“My keys to success have always centered around the people I have worked with through the years,” said Mr. Johnston. “I always tried to put the customer and co-workers first. Honesty and sincerity have been my guidelines. When you enjoy what you do and have fun with the people you work with, you will build a trust and confidence that yields success.”
Mr. Johnston’s efforts have not gone unnoticed. Widely respected by his colleagues for his vast knowledge of the industry and ability to share this information to a wide audience, his colleagues fondly recall their time with him.
“Harold has the unique ability to understand the complex dynamics of the market and also the gift to translate those dynamics into everyday business language,” said Tom Mulveon, Nazdar controller. “His experience gives him the baseline knowledge to recognize trends at their inception rather than their expiration.”
According to Jay Thorp, marketing manager, Nazdar Mr. Johnston possesses a positive attitude, is a big thinker and is a consummate speaker. “He always focused on performance in our products, services and his work. He has a knack for spotting the unrefined jewels of opportunity. He is a screen print encyclopedia and Rolodex.”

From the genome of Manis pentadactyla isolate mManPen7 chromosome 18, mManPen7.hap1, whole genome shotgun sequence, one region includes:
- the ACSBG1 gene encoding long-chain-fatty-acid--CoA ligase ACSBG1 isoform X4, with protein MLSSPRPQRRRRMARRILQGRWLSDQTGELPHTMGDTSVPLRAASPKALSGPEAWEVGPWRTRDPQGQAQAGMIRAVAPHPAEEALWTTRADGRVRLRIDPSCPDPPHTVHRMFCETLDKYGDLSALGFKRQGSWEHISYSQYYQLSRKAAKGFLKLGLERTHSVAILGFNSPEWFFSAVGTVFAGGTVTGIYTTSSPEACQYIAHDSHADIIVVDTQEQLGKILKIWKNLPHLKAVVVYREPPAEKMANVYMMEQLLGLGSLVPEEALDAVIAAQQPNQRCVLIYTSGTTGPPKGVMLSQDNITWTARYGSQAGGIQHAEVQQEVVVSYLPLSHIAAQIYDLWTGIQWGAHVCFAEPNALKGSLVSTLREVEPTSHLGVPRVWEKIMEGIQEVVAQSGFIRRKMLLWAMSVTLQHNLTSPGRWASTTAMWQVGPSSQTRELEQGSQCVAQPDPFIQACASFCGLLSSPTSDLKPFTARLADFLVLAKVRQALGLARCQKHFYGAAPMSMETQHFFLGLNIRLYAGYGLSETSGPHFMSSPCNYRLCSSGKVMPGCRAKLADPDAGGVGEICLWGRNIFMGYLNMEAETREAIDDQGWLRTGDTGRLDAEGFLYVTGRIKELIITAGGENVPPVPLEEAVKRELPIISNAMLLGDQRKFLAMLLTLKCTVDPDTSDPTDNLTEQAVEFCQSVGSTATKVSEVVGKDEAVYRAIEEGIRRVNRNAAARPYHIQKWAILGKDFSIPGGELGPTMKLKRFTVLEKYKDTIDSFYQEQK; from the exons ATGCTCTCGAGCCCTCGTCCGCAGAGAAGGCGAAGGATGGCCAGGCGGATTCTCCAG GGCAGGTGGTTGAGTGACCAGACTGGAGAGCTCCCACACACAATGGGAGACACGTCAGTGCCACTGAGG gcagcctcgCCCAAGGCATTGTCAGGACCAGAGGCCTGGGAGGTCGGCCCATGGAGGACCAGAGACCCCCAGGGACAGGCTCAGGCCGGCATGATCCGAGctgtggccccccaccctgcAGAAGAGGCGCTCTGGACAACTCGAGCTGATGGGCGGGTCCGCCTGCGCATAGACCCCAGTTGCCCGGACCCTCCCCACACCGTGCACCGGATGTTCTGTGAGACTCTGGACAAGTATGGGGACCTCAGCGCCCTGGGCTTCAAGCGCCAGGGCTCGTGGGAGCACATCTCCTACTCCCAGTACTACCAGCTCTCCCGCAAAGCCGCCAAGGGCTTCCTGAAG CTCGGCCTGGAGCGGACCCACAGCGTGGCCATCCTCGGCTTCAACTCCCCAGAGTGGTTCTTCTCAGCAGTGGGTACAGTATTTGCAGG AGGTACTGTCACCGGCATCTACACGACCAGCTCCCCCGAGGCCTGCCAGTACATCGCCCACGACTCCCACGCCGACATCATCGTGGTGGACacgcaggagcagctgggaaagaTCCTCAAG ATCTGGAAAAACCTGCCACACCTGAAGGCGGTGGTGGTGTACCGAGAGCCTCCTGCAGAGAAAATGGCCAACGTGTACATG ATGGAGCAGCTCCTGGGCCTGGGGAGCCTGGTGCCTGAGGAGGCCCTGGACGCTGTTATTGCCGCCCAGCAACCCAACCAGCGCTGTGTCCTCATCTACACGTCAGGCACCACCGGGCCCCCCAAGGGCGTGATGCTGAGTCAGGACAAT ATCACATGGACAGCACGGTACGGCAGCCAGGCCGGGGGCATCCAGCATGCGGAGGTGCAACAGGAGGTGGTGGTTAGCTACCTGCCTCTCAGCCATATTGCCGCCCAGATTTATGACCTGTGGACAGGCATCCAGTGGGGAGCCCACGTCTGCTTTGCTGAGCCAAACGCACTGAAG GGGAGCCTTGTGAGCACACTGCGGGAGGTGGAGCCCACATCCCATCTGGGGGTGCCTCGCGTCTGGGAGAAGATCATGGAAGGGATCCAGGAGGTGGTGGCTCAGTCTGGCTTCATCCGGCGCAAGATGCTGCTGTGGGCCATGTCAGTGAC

“I find it fascinating that Harold Johnston was so involved with the printing industry and was consumed in all the details of printing and the printers themselves,” said Bruce Ridge, marketing director of training, Nazdar. “He knew so much about the business you would think that was all he spent his time on. But no, he was dedicated to his family, his church, his community, fishing, and he had an obsession with fast cars. What an interesting guy.”
An active 30-year member of the SGIA, Mr. Johnston has served on the association’s board of directors and on many of its committees. In addition, he’s been a regular contributor to the Screen Printing Technical Foundation and was elected by his peers to the Academy of Screen Printing Technology.
After serving the screen printing industry for 46 years, Harold Johnston retired in December 2002. His outstanding service and knowledge of the people and processes involved in this market are, understandably, irreplaceable.
Announcement of SGIA’s 2003 Parmele Award was made at the association’s 55th Annual Convention and Exposition in Atlanta, GA.
“Harold was an ideal choice for the Parmele Award because of his leadership, experience and overall vision for all aspects of our industry,” said Tom Francis, marketing manager, Nazdar. “Harold’s positive, can-do attitude has been addictive and was always the perfect approach for the many challenges that this industry faced.”
Even after retirement, Mr. Johnston has no plans to leave the industry that he has been involved with for the better part of 40 years. Mr. Johnston will serve as executive director for a newly-formed association.
“About five months ago a group of manufacturers from the screen, digital and pad printing segments of our market asked me to help them form an association of manufacturers for North America. We now have an association called NASMA which is North American Specialty Printing Manufacturers Association,” Mr. Johnston said.